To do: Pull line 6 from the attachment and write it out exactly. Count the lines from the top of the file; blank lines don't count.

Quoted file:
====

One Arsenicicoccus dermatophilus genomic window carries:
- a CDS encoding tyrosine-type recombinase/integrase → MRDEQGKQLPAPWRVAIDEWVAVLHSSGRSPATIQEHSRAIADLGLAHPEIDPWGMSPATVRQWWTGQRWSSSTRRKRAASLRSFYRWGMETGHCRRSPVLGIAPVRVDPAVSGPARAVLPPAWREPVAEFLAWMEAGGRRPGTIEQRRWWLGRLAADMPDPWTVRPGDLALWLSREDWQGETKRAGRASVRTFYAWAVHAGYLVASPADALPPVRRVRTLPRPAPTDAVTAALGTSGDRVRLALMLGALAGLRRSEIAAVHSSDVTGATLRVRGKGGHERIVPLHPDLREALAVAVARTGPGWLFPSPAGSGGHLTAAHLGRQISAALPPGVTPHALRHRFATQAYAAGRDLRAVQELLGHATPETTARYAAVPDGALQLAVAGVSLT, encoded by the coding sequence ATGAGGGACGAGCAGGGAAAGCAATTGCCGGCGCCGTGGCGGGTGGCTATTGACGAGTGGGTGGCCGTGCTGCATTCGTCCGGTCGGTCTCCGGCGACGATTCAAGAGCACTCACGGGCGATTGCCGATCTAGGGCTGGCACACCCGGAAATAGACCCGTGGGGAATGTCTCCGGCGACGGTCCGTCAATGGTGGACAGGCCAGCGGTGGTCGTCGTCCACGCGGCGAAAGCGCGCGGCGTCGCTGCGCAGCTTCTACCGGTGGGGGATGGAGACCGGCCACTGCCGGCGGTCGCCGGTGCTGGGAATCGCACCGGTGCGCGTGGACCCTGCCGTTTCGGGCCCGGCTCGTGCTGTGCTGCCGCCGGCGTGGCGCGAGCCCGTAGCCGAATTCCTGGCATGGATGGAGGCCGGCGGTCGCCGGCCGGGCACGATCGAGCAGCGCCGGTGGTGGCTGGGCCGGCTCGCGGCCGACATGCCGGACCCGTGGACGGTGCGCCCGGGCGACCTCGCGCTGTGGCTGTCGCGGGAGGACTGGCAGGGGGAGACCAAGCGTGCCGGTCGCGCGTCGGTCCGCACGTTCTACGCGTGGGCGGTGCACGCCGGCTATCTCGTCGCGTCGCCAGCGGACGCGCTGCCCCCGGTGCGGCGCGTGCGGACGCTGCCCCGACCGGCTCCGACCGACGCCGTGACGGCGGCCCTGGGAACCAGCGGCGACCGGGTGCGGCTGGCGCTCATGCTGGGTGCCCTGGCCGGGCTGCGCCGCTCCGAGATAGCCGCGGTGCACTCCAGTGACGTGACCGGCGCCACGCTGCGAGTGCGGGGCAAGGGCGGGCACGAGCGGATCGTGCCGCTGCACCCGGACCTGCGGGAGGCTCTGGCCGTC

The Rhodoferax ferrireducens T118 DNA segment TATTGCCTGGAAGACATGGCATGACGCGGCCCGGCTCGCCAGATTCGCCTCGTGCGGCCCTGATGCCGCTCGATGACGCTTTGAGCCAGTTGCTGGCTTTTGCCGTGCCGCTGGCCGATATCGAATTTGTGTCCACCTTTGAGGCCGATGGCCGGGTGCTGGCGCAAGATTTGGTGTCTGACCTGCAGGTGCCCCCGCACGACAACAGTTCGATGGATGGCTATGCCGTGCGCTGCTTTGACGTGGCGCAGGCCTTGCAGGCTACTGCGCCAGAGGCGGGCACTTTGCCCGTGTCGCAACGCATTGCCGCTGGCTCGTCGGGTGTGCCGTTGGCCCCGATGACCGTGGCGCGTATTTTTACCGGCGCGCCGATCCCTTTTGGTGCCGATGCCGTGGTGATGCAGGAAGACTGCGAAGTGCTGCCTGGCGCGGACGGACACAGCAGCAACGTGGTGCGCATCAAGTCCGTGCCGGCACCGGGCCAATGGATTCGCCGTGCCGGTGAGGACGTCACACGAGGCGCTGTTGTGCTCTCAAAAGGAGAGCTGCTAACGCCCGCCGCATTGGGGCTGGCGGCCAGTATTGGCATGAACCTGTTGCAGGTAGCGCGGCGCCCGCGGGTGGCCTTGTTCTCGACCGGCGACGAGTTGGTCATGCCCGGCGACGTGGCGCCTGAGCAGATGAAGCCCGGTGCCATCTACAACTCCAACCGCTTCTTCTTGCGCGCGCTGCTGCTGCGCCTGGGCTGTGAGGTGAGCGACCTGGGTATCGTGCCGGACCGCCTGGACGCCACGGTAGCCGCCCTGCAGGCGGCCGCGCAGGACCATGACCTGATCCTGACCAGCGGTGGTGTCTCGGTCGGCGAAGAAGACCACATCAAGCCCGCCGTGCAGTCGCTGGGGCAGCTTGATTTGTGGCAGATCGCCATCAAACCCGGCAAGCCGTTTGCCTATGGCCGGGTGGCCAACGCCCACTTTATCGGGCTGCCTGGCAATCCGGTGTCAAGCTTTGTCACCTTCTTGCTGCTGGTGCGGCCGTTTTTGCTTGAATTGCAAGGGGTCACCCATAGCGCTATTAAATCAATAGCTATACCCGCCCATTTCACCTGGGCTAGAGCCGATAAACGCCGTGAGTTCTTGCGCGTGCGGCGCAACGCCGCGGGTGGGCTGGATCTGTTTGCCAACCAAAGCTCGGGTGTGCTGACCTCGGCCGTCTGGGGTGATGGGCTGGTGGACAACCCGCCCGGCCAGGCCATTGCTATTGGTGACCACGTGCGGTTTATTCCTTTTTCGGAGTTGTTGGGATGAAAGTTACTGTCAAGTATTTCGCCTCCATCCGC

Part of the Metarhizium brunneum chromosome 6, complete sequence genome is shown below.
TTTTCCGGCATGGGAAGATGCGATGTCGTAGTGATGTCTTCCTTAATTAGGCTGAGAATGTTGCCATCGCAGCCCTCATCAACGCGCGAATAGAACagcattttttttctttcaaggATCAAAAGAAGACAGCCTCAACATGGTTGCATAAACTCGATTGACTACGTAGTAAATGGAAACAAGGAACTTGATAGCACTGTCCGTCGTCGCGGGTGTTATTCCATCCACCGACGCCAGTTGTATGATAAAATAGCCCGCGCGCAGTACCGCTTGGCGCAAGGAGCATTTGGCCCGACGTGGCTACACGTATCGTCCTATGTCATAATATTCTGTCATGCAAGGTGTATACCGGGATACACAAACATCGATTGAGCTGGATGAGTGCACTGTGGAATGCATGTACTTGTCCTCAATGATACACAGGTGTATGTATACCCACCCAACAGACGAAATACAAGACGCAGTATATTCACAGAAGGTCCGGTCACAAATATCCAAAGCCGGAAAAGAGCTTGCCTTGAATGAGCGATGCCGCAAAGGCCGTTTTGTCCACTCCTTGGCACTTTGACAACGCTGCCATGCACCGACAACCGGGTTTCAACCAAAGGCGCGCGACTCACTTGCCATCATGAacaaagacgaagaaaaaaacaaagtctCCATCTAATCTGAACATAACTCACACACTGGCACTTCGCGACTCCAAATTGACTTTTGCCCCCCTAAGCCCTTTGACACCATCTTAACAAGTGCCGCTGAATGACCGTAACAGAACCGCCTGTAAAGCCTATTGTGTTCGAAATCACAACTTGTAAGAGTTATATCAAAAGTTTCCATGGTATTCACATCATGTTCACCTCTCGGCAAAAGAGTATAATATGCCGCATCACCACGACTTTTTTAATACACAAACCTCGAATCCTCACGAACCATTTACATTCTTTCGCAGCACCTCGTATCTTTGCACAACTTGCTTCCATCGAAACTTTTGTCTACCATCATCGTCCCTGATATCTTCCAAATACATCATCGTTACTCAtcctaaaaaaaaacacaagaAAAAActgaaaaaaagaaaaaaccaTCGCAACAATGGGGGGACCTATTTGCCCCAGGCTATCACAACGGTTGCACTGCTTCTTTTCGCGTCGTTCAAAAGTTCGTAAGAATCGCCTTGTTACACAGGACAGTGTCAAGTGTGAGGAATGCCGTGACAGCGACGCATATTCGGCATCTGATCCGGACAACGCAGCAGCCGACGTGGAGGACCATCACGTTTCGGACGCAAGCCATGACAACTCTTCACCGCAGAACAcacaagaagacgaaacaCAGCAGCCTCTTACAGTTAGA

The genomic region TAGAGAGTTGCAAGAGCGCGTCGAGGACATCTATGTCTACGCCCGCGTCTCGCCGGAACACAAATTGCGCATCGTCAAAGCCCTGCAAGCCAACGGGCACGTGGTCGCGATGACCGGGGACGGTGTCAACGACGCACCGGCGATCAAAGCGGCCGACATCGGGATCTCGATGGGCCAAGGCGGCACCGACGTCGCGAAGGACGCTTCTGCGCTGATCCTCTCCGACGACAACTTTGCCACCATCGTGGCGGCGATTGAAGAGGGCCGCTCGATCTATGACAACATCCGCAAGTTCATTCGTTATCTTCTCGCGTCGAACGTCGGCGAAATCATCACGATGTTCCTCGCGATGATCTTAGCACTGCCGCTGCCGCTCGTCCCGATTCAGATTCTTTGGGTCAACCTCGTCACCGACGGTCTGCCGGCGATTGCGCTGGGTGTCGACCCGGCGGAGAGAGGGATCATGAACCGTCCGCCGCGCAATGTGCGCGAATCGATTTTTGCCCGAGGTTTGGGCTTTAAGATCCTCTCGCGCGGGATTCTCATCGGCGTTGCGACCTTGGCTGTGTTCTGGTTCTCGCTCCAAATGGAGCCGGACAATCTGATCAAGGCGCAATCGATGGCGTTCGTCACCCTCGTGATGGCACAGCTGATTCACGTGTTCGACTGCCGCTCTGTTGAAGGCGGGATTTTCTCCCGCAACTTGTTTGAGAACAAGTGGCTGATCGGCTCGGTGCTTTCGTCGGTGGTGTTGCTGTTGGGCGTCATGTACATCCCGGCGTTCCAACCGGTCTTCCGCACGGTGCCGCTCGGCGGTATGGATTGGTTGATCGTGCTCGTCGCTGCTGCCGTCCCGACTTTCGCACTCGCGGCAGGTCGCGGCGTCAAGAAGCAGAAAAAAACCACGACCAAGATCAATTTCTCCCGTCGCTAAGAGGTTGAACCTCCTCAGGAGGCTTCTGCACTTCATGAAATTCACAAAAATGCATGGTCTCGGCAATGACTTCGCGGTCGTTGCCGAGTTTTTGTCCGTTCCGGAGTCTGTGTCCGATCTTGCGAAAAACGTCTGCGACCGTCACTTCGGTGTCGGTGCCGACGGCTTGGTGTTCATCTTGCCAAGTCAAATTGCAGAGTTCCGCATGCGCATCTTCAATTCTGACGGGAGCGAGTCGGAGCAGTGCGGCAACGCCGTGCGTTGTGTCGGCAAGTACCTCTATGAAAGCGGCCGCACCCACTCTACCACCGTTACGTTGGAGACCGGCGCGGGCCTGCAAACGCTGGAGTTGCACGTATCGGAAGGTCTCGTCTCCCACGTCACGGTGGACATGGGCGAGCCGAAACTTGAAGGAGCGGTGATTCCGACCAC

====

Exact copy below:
The genomic region TAGAGAGTTGCAAGAGCGCGTCGAGGACATCTATGTCTACGCCCGCGTCTCGCCGGAACACAAATTGCGCATCGTCAAAGCCCTGCAAGCCAACGGGCACGTGGTCGCGATGACCGGGGACGGTGTCAACGACGCACCGGCGATCAAAGCGGCCGACATCGGGATCTCGATGGGCCAAGGCGGCACCGACGTCGCGAAGGACGCTTCTGCGCTGATCCTCTCCGACGACAACTTTGCCACCATCGTGGCGGCGATTGAAGAGGGCCGCTCGATCTATGACAACATCCGCAAGTTCATTCGTTATCTTCTCGCGTCGAACGTCGGCGAAATCATCACGATGTTCCTCGCGATGATCTTAGCACTGCCGCTGCCGCTCGTCCCGATTCAGATTCTTTGGGTCAACCTCGTCACCGACGGTCTGCCGGCGATTGCGCTGGGTGTCGACCCGGCGGAGAGAGGGATCATGAACCGTCCGCCGCGCAATGTGCGCGAATCGATTTTTGCCCGAGGTTTGGGCTTTAAGATCCTCTCGCGCGGGATTCTCATCGGCGTTGCGACCTTGGCTGTGTTCTGGTTCTCGCTCCAAATGGAGCCGGACAATCTGATCAAGGCGCAATCGATGGCGTTCGTCACCCTCGTGATGGCACAGCTGATTCACGTGTTCGACTGCCGCTCTGTTGAAGGCGGGATTTTCTCCCGCAACTTGTTTGAGAACAAGTGGCTGATCGGCTCGGTGCTTTCGTCGGTGGTGTTGCTGTTGGGCGTCATGTACATCCCGGCGTTCCAACCGGTCTTCCGCACGGTGCCGCTCGGCGGTATGGATTGGTTGATCGTGCTCGTCGCTGCTGCCGTCCCGACTTTCGCACTCGCGGCAGGTCGCGGCGTCAAGAAGCAGAAAAAAACCACGACCAAGATCAATTTCTCCCGTCGCTAAGAGGTTGAACCTCCTCAGGAGGCTTCTGCACTTCATGAAATTCACAAAAATGCATGGTCTCGGCAATGACTTCGCGGTCGTTGCCGAGTTTTTGTCCGTTCCGGAGTCTGTGTCCGATCTTGCGAAAAACGTCTGCGACCGTCACTTCGGTGTCGGTGCCGACGGCTTGGTGTTCATCTTGCCAAGTCAAATTGCAGAGTTCCGCATGCGCATCTTCAATTCTGACGGGAGCGAGTCGGAGCAGTGCGGCAACGCCGTGCGTTGTGTCGGCAAGTACCTCTATGAAAGCGGCCGCACCCACTCTACCACCGTTACGTTGGAGACCGGCGCGGGCCTGCAAACGCTGGAGTTGCACGTATCGGAAGGTCTCGTCTCCCACGTCACGGTGGACATGGGCGAGCCGAAACTTGAAGGAGCGGTGATTCCGACCAC